Updates from the Team
We are approximately a quarter of the way through our 2-year project, and a lot has been going on behind the scenes. Below are some updates from the research team members about the sub-projects we’ve been working on.
The objective of this project is to make national parks more accessible to people with disabilities and their caregivers.
One of the primary deliverables of our project is an Accessibility Matrix that will provide decision makers with a comprehensive list of possible or potential solutions to improve access so that individuals with disabilities can enjoy the range of activities that national parks have to offer. This flow chart illustrates the various different sources of information that we are drawing from to populate the matrix.
The Accessibility Matrix
The Accessibility Matrix will provide a cross-reference of potential solutions and/or recommendations for how to make national parks, and the activities visitors do there, more accessible for everyone, regardless of type or severity of disability.
Along the top of the matrix are all the different facilities and features present at national parks (e.g., washrooms, change rooms, picnic areas), as well as the different activities park goers might participate in (e.g., hiking, swimming, kayaking). The side of the matrix will list different types of impairments, organized into five categories; Physical, Sensory, Cognitive, Mental Health & Communication. Each cell within the matrix will list solutions, services and/or design considerations that would allow that given activity/facility to be more accessible for an individuals with that specific disability.
This matrix is still under development, but we have already begun to showcase some of the solutions we have here on the website within the matrix. We encourage our readers to post comments or send us feedback about the adaptive equipment and innovative ideas we share here.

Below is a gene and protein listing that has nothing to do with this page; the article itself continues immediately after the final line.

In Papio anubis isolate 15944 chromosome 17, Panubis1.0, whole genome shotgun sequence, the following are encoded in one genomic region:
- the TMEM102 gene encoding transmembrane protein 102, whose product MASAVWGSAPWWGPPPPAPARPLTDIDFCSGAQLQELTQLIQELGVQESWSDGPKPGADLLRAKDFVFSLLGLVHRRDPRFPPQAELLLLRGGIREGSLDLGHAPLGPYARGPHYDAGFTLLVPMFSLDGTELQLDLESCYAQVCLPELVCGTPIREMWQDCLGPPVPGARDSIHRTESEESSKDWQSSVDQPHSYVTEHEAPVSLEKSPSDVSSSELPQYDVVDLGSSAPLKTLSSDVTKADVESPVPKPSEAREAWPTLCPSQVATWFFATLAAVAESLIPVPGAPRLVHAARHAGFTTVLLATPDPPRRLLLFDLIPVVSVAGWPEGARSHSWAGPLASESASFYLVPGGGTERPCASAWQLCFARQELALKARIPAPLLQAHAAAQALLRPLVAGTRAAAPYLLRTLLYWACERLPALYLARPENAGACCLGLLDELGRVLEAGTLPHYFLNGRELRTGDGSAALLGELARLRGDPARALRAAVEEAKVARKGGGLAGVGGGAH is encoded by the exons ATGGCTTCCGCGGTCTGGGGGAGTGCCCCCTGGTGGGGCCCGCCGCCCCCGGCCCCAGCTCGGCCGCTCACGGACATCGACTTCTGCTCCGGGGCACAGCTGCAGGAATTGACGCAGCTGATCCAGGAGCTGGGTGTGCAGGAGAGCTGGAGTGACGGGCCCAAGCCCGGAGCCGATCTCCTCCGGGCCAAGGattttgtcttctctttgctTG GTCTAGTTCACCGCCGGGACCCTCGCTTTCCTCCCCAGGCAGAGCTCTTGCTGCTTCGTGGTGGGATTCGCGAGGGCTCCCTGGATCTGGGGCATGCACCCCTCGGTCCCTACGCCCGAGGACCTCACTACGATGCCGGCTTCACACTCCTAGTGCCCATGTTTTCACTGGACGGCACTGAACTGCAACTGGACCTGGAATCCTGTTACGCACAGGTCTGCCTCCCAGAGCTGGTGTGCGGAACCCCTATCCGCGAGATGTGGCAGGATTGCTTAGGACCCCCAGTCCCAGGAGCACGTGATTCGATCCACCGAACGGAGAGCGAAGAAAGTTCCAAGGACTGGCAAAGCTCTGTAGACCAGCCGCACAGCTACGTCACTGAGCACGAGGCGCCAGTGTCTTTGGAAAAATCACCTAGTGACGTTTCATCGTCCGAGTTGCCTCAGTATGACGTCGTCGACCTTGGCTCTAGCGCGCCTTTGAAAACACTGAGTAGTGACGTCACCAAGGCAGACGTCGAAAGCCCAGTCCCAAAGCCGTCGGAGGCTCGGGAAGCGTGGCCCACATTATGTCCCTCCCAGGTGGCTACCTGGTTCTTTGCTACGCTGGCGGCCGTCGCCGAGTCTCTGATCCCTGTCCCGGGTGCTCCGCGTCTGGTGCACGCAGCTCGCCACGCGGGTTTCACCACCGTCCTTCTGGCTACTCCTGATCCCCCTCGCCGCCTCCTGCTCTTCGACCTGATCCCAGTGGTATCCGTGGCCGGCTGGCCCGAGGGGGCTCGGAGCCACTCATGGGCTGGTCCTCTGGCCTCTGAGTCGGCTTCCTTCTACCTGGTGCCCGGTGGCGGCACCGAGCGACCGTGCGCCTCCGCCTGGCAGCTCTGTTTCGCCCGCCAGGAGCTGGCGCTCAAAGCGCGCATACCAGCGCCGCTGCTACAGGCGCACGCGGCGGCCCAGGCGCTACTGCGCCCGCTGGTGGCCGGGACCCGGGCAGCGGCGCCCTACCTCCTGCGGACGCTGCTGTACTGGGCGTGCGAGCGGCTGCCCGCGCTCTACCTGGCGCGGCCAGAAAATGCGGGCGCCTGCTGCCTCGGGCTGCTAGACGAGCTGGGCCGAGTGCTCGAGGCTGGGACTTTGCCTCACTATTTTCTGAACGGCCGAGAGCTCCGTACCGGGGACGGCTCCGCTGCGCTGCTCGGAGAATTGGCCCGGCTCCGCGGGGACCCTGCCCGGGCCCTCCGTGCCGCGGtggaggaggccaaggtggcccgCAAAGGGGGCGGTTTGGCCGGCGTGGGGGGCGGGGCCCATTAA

Survey & Data Collection
Another component of the project is to collect data from individuals with disabilities and their caregivers through an online survey about their experiences visiting national and provincial parks. We have created two versions of the survey, one for people with disabilities and a second version for caregivers. This allowed us to tailor questions for the specific audience.
The survey will cover all aspects of visiting a national or provincial park; from planning the trip and travelling to the park, facilitators and barriers to access while at the park, participating in chosen activities, and overall enjoyment.
We are currently in the ethics approval process but hope to have the survey up live on our website soon. When it’s live, we will be sure to post it here and on Social Media, and share it through our network of stakeholders and company partners. The survey will be open to adults aged 18 years or older who have a disability or are a paid or unpaid caregiver to a person with a disability. Keep your eye on our website for more updates!
Never been to a national or provincial park because the barriers to access are just too big? Stay tuned, we are working on a way to gather feedback from you too!
Scoping Literature Review
Our research project also includes a scoping review. What is a scoping review, you ask? After researchers study a topic, they publish their results in articles within academic journals. Information about these articles is then stored in very large academic databases with thousands of other articles. A scoping review is the formal name for the comprehensive method of searching these academic databases to find relevant articles.